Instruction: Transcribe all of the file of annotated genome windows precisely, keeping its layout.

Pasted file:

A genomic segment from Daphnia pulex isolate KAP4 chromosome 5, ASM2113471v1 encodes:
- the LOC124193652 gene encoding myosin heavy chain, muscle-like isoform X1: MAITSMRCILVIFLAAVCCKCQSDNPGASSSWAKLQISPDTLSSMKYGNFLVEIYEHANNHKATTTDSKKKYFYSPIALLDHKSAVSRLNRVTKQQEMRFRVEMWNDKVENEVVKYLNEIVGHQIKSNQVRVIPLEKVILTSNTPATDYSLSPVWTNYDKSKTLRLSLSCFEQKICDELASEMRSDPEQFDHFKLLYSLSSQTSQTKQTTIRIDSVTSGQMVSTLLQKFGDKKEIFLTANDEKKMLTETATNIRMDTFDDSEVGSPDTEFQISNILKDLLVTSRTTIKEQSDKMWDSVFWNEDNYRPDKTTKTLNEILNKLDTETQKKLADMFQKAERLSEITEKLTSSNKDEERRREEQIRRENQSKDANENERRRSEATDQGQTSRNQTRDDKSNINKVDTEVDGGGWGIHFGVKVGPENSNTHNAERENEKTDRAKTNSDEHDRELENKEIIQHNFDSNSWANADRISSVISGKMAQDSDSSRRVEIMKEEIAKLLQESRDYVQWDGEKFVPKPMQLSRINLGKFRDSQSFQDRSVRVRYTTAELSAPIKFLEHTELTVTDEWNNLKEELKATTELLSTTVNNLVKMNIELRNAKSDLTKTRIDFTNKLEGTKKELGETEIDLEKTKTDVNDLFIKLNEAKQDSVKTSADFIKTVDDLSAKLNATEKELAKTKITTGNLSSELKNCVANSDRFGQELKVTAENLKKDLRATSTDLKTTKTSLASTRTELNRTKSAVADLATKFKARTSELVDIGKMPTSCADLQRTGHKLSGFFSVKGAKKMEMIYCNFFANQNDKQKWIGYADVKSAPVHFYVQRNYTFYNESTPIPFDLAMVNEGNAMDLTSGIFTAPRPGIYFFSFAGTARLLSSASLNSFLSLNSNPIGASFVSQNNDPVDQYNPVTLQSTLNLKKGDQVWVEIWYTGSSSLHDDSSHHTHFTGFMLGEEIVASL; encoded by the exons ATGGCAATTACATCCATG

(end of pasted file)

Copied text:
A genomic segment from Daphnia pulex isolate KAP4 chromosome 5, ASM2113471v1 encodes:
- the LOC124193652 gene encoding myosin heavy chain, muscle-like isoform X1: MAITSMRCILVIFLAAVCCKCQSDNPGASSSWAKLQISPDTLSSMKYGNFLVEIYEHANNHKATTTDSKKKYFYSPIALLDHKSAVSRLNRVTKQQEMRFRVEMWNDKVENEVVKYLNEIVGHQIKSNQVRVIPLEKVILTSNTPATDYSLSPVWTNYDKSKTLRLSLSCFEQKICDELASEMRSDPEQFDHFKLLYSLSSQTSQTKQTTIRIDSVTSGQMVSTLLQKFGDKKEIFLTANDEKKMLTETATNIRMDTFDDSEVGSPDTEFQISNILKDLLVTSRTTIKEQSDKMWDSVFWNEDNYRPDKTTKTLNEILNKLDTETQKKLADMFQKAERLSEITEKLTSSNKDEERRREEQIRRENQSKDANENERRRSEATDQGQTSRNQTRDDKSNINKVDTEVDGGGWGIHFGVKVGPENSNTHNAERENEKTDRAKTNSDEHDRELENKEIIQHNFDSNSWANADRISSVISGKMAQDSDSSRRVEIMKEEIAKLLQESRDYVQWDGEKFVPKPMQLSRINLGKFRDSQSFQDRSVRVRYTTAELSAPIKFLEHTELTVTDEWNNLKEELKATTELLSTTVNNLVKMNIELRNAKSDLTKTRIDFTNKLEGTKKELGETEIDLEKTKTDVNDLFIKLNEAKQDSVKTSADFIKTVDDLSAKLNATEKELAKTKITTGNLSSELKNCVANSDRFGQELKVTAENLKKDLRATSTDLKTTKTSLASTRTELNRTKSAVADLATKFKARTSELVDIGKMPTSCADLQRTGHKLSGFFSVKGAKKMEMIYCNFFANQNDKQKWIGYADVKSAPVHFYVQRNYTFYNESTPIPFDLAMVNEGNAMDLTSGIFTAPRPGIYFFSFAGTARLLSSASLNSFLSLNSNPIGASFVSQNNDPVDQYNPVTLQSTLNLKKGDQVWVEIWYTGSSSLHDDSSHHTHFTGFMLGEEIVASL; encoded by the exons ATGGCAATTACATCCATG